Electrek Green Energy Brief: A daily technical, financial and political review/analysis of important green energy news.
DOE Officially Marks SunShot’s $1 per Watt Goal for Utility-Scale Solar – And you know what: its years early and doesn’t include subsidies. The DOE’s National Renewable Energy Laboratory (NREL) released new research today that shows the average price of utility-scale solar is now under $1 per watt and below 6 cents per kilowatt-hour. That’s higher than the record-breaking project bids we’ve seen in the U.S. and abroad in recent years. But that’s because DOE calculations for levelized cost of energy (LCOE) do not include subsidies — such as the federal Investment Tax Credit — and are based on the average climate in Kansas City, Missouri. Thank you SunShot, thank you China and thank you Obama.
Energy Department Announces Achievement of SunShot Goal, New Focus for Solar Energy Office – And now that they’ve hit their $1/W goal, its time to move on – DOE’s Solar Energy Technologies Office, Acting Assistant Secretary Simmons today announced up to $82 million in early-stage research in two areas: Concentrating Solar Power (CSP): Up to $62 million will support advances in CSP technologies to enable on-demand solar energy. Power Electronics: Up to $20 million is dedicated to early-stage projects to advance power electronics technologies. Awardees will be required to contribute 20 percent of the funds to their overall project budget, yielding total public and private spending of nearly $100 million. Both of these technologies will allow solar power to work in a more resilient and reliable manner. Solar thermal lets us storage heat via sunlight and use it to generate steam and drive a turbine at any point. And power electronics on solar panels let use control electricity output from the power grid on a solar panel level.
US public backs carbon tax, and spending revenue on renewables – “We found the greatest level of support – nearly 80 per cent – was for the revenue to be used in the development of clean energy, and for improvements to US infrastructure like roads and bridges. With the average American household willing to pay a mean amount of around $177 a year in carbon tax on their energy bills, this equates to around $22 billion that could be spent on investments in clean energy and infrastructure, among other sectors as well. Interestingly, our analysis indicates strong public support – more than 70 per cent – for using some portion of the carbon-tax revenue to compensate coal miners whose jobs may be affected by a reduction in the use of fossil fuels.” America wants to be a responsible adult when it comes to pollution. America recognizes the reality of our actions. Let’s get on with this folks.
A Majority of Americans Support Net Energy Metering (pdf) – Here was the most important of the findings: While 80% of respondents who do believe there is solid evidence of climate change say they support NEM, even a majority (64%) of respondents who don’t think there is solid evidence of climate change say they support NEM. People support net metering because they believe the electric utilities are taking advantage of us. They want to see private investment in energy generation to benefit the people. Its not socialist – its capitalist to believe that all market actors have the ability to be fairly paid for their product. Great report with a lot of good information.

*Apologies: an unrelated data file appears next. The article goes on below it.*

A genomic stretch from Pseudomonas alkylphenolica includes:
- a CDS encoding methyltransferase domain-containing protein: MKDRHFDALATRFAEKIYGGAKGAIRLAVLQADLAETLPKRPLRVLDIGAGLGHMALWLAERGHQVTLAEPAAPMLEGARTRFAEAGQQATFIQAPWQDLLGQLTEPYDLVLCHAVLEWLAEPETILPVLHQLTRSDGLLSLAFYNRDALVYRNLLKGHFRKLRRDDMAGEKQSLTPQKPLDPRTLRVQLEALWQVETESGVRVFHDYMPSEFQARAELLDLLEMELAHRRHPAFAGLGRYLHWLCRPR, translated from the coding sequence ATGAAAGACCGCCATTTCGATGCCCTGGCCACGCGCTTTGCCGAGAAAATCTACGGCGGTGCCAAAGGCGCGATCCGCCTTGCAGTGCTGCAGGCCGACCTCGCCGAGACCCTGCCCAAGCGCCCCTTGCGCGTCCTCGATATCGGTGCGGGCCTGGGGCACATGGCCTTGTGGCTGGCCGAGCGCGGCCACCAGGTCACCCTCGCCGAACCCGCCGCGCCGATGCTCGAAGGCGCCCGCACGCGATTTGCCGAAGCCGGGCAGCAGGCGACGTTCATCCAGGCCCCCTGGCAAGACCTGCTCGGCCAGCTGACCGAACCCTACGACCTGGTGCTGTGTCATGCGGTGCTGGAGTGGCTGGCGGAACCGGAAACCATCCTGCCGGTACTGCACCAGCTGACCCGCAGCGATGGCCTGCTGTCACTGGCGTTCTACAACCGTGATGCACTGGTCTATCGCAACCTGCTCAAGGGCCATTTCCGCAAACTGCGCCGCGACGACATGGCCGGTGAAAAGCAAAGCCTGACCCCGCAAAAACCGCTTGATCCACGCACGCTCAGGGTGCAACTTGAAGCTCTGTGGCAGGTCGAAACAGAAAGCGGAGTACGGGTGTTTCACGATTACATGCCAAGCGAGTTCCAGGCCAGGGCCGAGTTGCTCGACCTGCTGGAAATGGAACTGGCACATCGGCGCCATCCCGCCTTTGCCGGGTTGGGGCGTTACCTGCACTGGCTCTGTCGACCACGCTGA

California utility cancels $75-million solar contract after Desert Sun investigation – The Imperial Irrigation District is backing out of a $75-million contract for a new solar farm, following a Desert Sun investigation that raised questions about potential conflicts of interest involving an influential consultant for the publicly owned electric utility. If I was from the state of California I’d be giving some of this $75M to the Desert Sun for to pay for more investigative journalism and a bit of it direct to Sammy as well so he can focus on his work. The basics of the story – guy who was a public official and a farmer, suddenly got a MAJOR contract from the jurisdiction he helped manage in a big solar/energy storage contract. Guy had zero experience in this type of work. Then, months after leaving political position, tens of millions. Great work by an investigative journalist. Give him a pat on the back.
The fundamental reason we shouldn’t be sexist in how we hire people is that we ought be respectful toward every single human being, as best we can, on this planet. We are all the same. But another reason, much more self serving toward any industry, to hire women in comparable numbers – why would you limit your pool of talent? If you hire from only 50% of the population you’re, by default, going to have access to 50% of the top talent. You’re going to be defeated. Now, its not all warm and fuzzy just yet in the industry – so I’ll get off of my soap box now…but its a start. If you’re not into being a good human being – you might as well act in your own self interest.
19.8% of Europe’s electricity came from wind power – new record. That’s a lot of electricity to pull from the wind – that’s a lot of coal and CO2 staying in the ground. And that number is only growing.
Header image from the ‘Hit me with your SunShot‘ photography contest.
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